The question then comes down to this: Do YOU believe the early Christians’ story? Do YOU believe that they really saw a reanimated, three day brain-dead corpse or were they mistaken, caught up in emotional, religious hysteria, “seeing” things that were not there (illusions, false sightings, vivid dreams, trances, and possibly hallucinations)?

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  11. kwells

    My humble opinion is that we need to contend for the historicity of Jesus of Nazareth and His resurrection. And that’s pretty much it. With apologies to all on this thread. I have been continually saddened over the decades by those who, at least seemingly, would gladly see thousands condemned to hell if it means they can keep their microscopically granular infallibility.
    I’m not talking about doctrine like Hell or Soteriological requirements, but simple, even trivial story details.

    The bible is a precious gift from God to His people, but it is not a member of the Godhead. It is not to be worshiped like the Quran. Even Jesus himself promised forgiveness for all who would say anything against His Person, no matter how pejorative and vindictive. It was the Religious Gatekeepers who He implied were committing the unforgivable sin. Where is grace and love, therefore, for those whose lives and careers testify to their love of the truth and of Christ? No one stands toe to toe with the likes of Bart Ehrman in a public forum on multiple occasions for fun, money or fame.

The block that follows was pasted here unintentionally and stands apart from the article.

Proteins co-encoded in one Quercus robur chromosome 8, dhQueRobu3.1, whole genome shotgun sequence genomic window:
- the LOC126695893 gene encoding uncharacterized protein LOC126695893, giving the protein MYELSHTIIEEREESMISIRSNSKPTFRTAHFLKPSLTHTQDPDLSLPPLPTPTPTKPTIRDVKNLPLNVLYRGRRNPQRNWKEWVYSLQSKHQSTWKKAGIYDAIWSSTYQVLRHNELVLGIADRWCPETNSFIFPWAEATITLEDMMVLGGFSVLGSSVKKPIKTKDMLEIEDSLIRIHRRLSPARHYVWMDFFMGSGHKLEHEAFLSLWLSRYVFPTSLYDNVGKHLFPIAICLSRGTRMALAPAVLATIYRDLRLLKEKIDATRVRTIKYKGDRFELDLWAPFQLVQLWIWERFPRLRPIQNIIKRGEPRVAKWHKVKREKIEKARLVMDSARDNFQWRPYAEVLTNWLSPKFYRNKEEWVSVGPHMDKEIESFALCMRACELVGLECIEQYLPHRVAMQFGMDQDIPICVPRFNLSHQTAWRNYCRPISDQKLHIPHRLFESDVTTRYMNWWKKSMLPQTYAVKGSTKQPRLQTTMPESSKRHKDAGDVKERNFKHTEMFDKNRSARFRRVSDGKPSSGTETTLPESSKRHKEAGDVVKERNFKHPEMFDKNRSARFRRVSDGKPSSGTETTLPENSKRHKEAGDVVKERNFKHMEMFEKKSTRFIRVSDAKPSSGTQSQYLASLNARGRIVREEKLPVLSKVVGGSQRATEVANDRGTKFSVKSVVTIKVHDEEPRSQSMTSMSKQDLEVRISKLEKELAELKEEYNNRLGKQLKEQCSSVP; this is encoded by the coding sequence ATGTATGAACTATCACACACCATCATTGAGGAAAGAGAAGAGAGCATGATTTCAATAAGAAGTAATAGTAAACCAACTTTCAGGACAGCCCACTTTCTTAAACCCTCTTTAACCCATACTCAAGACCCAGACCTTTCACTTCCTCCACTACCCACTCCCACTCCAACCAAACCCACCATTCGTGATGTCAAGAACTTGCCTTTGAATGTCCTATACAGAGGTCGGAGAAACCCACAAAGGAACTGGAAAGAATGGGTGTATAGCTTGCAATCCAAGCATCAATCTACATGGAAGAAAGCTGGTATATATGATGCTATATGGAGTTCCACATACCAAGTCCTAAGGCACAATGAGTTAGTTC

You may defend your bibliology (which I pray has not descended to bibliolatry) and stake your faith on encyclicals like the CSBI, But men like Wallace, Keener, Licona, and Blomberg defend Christ.

    I understand if this is inflammatory and wont make it past the referee, but this issue really grieves me.

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  12. Joey Henry

    Gary,